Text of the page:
Is Michael “The Situation” Sorrentino and his fabulous abs really all that? Maybe not, according to the teenage boys who were interviewed extensively for a newly published study on young men and male body images in popular culture.
What the teens in the study mostly wanted was a normal-looking physique – not too tall, not too short, not too heavy, not too skinny, not too muscular and not too scrawny.
“In many cases, boys who took part in our study were staunchly critical of idealized male images,” he said. “They found it problematic, feminine or vain to be overly concerned with appearances. Sculpted bodies were seen as unnatural, the products of steroids or zealous weight-lifting.”
The study appears in the current issue of the Men and Masculinities journal. It involved 32 boys, ages 13 to 15, who were recruited from a community center and private school in the Toronto area. Although this is a very small sample group which limits the ability to draw any broad or sweeping conclusions, it may have made up in depth for what it lacked in breadth. The study took place over nine months and consisted of four in-depth interviews and 19 focus groups.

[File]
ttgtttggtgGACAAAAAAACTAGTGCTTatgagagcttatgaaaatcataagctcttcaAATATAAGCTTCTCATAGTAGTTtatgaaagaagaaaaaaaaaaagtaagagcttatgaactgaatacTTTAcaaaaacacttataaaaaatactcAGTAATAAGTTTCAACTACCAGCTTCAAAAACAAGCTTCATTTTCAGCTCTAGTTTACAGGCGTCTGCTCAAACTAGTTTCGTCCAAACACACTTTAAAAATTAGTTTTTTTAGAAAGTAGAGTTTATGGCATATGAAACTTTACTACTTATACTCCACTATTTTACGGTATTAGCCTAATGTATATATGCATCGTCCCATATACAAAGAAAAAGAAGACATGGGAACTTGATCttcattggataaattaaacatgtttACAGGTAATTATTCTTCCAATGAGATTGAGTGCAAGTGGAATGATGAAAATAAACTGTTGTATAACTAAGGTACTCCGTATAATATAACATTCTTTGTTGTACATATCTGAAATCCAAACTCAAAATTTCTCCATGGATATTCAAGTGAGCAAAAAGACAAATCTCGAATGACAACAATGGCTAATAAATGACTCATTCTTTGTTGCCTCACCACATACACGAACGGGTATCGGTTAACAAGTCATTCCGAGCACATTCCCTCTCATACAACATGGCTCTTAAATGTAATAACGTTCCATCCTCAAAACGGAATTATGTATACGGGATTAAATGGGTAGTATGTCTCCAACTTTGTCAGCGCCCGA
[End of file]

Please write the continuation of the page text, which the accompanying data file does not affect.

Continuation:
Topics of discussion ranged from health to diet and physical activity. The participants were asked to comment on male images from popular culture, such as Homer Simpson, the shirtless models who appear in ads for Bowflex home gym equipment, and athletes from Ultimate Fighting Championships.
Interestingly, the boys in the study clearly noticed how other guys look, and they had opinions about it. They reported feeling pressure to be physically fit, and they viewed being overweight as undesirable.
They also saw sports as an acceptable way to achieve the “right” kind of male body. “They felt sports could naturally produce a healthier, fitter and more attractive man,” said Norman, a professor at the University of Manitoba. “Sports are used to deflect, obscure and erase their bodily anxieties and desires.”
In other words, they wanted to look fit and attractive – but without the appearance of working too hard at it or caring too much.
Body image among adolescent girls has been extensively studied. It’s only in recent years that more attention has been focused on how boys deal with issues related to their physical appearance. Boys may talk about it less than girls do, but as the interviews with the participants in Norman’s study demonstrate, they do think about body image, and the study adds another layer to what’s being learned. Where teen boys and body image are concerned, looking buff doesn’t seem to matter as much as simply looking normal and fit.
Photo: Wikimedia Commons